INTEL LONDON HACKTHON: HONEST! Super Beginners Guide to Setup Intel Edison + Interaktive Pixel Minecraft Sword

Introduction: INTEL LONDON HACKTHON: HONEST! Super Beginners Guide to Setup Intel Edison + Interaktive Pixel Minecraft Sword

About: Munich based artist and maker. Building a fablab in Munich called erfindergarden (inventorgarden).

I was attending the Intel Hackathon at the Maker Lab in London on June 14 and 15 2015 with about 100 others and people were asked to put up an instructable additionally to our hack. Because I saw that many people had problems setting up their Edison at the Hackathon I am writing this honest guide how to get startet from 0 to 1 and to also review the Edison from my point of view.

I am not including the cloud part at that moment but will ad it later. I also try to include every little step because in my experience most of the instructables are missing import steps. Who really has made something he has seen in an instructable?

Here a couple of nice projects people did:

1. A smart vending machine

2. An Automatic Uploader

3. A tube arrival notifier

What you need to the my project:

I did some research for how much and were I can buy an Edison. I was pretty surprised because the Edison Breakout is pretty expensive and it seems not many people buy it - there were only a view comments on Amazon in Germany (1) and UK (1) and a little bit more in the US (19).

- Intel Edison Breakout Board Germany ( (€ 75,31) , (GBP 82.30) , ($ 97.58)) -> If you are not interested to connect to the cloud I would recommend to get an Arduino UNO which you can get really cheap for about 13€.

- A Power Adapter 12V, 1.5 A ( (€ 9.99) , (GBP 8.79) , ($ 6.99)

- A Grove Sensor Kit: I can really recommend this shield. You can use it on the Pi and the Edison and there is also one for the Raspberry Pi Shield and there are almost all sensors and outputs you can image. Its like the Little Pits for grown ups. ( (€ 46,99), (GBP 38 ), ($39.99)),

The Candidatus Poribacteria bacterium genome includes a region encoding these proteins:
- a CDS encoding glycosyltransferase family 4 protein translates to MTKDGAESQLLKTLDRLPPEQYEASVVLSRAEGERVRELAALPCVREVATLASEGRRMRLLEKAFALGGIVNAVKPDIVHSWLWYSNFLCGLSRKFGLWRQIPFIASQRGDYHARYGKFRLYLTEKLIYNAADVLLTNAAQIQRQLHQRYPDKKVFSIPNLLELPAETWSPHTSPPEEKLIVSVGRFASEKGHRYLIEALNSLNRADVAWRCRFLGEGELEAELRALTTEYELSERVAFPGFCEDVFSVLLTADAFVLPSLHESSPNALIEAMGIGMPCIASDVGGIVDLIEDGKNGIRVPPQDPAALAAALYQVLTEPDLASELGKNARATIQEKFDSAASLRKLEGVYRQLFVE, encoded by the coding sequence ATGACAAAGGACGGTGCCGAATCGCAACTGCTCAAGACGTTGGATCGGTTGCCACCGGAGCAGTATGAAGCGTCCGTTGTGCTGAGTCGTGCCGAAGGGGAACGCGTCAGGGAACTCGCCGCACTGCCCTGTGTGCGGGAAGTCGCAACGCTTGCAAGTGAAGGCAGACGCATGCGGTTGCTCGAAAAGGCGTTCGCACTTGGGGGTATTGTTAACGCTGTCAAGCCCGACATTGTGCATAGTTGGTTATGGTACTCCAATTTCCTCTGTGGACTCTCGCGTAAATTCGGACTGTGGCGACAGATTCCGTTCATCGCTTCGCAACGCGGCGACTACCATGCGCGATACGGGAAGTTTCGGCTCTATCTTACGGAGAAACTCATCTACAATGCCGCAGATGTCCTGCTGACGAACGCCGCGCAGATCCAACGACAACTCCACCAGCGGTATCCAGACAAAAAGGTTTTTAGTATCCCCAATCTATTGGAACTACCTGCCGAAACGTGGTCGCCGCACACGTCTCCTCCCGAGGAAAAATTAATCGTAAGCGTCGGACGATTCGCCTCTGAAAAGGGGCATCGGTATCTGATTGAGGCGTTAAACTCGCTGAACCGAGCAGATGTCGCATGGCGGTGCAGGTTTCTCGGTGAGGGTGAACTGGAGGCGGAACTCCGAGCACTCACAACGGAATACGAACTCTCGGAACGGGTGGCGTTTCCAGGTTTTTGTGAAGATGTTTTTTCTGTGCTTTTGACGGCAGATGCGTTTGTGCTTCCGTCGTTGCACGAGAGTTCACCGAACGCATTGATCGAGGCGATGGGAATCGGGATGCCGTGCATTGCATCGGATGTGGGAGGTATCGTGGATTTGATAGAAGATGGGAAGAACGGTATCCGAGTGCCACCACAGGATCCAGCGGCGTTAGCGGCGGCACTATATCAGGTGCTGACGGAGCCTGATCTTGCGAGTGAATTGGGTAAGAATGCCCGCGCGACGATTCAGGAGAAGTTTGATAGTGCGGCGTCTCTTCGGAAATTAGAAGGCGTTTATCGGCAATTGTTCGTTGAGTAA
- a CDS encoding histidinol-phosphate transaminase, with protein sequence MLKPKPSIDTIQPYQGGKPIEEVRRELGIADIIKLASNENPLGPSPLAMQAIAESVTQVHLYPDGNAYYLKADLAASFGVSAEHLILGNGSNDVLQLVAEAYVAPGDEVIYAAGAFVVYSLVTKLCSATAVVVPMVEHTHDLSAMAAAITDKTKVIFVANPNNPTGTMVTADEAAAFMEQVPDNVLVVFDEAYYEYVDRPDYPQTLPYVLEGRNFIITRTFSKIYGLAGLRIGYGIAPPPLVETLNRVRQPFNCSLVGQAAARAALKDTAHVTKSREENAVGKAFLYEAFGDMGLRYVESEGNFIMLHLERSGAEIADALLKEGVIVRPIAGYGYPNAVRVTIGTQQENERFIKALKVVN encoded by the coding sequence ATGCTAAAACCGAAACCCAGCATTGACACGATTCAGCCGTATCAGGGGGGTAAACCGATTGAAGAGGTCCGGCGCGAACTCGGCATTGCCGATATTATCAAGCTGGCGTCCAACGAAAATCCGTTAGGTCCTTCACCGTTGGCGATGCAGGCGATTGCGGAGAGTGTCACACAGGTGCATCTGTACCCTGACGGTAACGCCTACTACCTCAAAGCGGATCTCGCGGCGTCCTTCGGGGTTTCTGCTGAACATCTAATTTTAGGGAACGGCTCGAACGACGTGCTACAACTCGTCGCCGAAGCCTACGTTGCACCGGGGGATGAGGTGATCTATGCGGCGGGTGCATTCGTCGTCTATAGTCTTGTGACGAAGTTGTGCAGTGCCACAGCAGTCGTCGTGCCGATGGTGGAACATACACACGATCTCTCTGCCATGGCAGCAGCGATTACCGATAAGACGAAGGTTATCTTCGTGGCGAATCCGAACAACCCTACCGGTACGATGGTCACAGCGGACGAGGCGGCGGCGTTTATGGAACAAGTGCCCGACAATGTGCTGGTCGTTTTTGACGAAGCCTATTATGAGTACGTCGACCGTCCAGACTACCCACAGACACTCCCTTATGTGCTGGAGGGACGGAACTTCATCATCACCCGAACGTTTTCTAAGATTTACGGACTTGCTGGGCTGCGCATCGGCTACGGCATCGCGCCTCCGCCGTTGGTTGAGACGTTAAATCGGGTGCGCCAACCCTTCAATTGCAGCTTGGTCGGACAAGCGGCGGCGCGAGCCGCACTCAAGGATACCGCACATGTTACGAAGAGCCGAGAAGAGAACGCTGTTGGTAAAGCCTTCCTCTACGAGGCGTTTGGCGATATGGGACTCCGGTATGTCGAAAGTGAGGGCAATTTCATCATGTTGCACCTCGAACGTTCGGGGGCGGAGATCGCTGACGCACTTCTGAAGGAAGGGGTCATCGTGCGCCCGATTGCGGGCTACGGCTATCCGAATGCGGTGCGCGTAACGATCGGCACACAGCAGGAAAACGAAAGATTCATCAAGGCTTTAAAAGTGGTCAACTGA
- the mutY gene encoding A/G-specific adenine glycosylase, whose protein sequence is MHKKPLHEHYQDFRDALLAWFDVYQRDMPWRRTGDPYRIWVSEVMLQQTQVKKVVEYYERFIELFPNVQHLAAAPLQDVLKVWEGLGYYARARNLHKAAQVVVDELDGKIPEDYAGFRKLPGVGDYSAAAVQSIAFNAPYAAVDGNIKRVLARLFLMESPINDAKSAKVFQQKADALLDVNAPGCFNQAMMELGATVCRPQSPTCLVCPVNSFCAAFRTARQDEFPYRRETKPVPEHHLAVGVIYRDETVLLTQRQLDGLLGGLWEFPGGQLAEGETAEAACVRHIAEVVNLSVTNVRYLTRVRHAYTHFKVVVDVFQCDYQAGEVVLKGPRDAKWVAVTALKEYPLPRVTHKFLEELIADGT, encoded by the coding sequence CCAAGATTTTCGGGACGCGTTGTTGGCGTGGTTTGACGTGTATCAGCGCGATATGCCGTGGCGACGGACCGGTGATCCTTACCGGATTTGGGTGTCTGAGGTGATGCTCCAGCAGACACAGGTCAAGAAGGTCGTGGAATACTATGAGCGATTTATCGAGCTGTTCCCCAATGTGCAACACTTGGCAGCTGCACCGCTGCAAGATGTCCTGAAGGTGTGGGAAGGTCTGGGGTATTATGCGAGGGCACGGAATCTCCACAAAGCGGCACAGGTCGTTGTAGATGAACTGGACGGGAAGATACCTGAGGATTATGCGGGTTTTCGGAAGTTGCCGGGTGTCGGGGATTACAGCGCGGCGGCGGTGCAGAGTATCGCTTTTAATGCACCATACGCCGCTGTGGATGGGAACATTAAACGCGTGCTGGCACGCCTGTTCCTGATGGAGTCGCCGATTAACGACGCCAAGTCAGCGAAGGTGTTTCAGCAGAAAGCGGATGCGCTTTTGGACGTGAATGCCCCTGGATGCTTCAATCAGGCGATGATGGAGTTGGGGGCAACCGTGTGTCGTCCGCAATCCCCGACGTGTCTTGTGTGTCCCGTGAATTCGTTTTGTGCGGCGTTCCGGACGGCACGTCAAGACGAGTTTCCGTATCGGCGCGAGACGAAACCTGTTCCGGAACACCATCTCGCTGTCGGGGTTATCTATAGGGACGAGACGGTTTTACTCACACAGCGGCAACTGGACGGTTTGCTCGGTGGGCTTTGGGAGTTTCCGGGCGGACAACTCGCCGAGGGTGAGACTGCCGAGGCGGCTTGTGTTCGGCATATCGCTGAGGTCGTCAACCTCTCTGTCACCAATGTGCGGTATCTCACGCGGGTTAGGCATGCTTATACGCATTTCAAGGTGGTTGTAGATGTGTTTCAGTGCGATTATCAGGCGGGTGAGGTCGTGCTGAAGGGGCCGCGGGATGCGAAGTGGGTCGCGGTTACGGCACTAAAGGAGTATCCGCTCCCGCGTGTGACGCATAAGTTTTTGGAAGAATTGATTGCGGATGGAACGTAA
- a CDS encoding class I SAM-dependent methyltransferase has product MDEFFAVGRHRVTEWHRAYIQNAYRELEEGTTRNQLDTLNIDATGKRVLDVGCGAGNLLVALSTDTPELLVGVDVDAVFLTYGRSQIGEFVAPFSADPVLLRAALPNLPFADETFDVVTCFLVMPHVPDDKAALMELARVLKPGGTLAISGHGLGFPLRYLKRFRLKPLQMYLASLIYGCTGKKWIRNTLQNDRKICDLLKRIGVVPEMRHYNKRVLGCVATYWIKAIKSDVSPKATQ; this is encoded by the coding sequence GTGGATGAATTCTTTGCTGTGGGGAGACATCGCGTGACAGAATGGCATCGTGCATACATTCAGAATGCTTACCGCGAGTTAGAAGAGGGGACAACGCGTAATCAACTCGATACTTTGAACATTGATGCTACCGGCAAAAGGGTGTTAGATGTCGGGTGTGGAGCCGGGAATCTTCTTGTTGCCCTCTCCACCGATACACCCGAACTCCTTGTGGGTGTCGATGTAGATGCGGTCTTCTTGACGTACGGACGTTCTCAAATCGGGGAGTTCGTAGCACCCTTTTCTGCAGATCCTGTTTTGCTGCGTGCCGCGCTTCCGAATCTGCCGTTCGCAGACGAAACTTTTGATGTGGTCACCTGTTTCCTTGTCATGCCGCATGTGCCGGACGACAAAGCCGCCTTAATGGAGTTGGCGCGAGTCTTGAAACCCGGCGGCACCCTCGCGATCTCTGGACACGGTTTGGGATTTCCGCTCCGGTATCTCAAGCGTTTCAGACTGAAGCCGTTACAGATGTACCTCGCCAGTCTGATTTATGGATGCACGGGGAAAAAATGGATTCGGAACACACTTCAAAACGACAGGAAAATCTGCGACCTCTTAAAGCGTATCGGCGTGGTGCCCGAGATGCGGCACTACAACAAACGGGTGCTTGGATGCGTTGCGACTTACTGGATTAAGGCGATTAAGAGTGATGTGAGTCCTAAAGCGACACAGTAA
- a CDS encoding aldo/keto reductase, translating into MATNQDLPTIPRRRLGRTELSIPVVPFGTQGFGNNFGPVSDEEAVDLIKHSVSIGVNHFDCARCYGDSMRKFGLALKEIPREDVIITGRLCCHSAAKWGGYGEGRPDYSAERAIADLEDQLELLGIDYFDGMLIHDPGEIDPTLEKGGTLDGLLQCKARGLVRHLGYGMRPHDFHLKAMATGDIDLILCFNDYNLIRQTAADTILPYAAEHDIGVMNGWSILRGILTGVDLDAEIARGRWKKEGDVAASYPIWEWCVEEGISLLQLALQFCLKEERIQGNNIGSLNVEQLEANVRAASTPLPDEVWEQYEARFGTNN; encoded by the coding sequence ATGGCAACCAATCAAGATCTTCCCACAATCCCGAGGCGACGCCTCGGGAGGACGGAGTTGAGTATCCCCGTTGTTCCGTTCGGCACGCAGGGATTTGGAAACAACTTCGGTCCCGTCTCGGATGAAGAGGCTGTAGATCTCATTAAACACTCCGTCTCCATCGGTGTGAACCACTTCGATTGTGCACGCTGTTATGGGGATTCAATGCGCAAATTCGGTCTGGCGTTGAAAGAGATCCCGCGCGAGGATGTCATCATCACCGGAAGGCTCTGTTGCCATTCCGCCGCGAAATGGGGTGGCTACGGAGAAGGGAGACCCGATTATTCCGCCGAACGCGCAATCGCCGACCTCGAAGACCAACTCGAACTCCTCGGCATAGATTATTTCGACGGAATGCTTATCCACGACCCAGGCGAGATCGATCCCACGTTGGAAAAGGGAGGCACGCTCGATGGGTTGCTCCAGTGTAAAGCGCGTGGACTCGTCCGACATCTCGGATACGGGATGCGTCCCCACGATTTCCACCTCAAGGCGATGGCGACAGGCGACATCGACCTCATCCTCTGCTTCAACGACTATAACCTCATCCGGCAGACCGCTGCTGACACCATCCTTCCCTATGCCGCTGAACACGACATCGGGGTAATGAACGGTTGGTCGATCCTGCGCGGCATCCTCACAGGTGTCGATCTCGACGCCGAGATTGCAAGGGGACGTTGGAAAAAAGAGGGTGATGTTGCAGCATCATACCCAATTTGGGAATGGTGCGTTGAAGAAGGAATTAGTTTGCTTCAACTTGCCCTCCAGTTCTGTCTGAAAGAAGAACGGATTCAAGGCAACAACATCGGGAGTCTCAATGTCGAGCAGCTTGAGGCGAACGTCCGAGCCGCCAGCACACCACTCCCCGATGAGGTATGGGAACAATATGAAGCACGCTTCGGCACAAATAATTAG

- A 3D Printer to print out the minecraft sword -> go find your local fablab.

So the cost of this instructable would € 132,29 , GBP 129,09 or $ 144,56 not including shipping costs.

Teacher Notes

Teachers! Did you use this instructable in your classroom?
Add a Teacher Note to share how you incorporated it into your lesson.

Step 1: Unbox Your Edison

Open your Edison Box. In it your find your the following

- an Edison Board

- the Edison Compute Module

- 2 USB Cables

- 4 Screws

- 4 Nuts

Put everything on the Table like in the picture above.

Additionally you need a 1.5A Power Adapter.

Step 2: Assemble Your Edison

- First Plug the Power Cable in the Edison

- then plug the two USB Cables in the USB Connectors

- then take the 4 screws and 4 bolts and in the 4 cornes the Edison board

- then take the Edison Module and clib on the left buttom corner with the barcode up

Step 3: Attach Your Grove Shield

Attach your Grove Shield on top of your Edison Board. It will also fit on your Arduino UNO.

Step 4: Connect the Cables

- In an previous step you have already plugged in the USB Cable and the powert cable into your Edison.

- now plug both the USB Cables into your Mac (this is kind of enoying as you cant use your usb mouse anymore)

- And the Power Cable into an outlet

- make sure that the little switch is pull all the wall towards you

Step 5: Check If Your Connection Is Correct

- to check your connection download the Arduino IDE 1.6.4 from the Intel Website and install it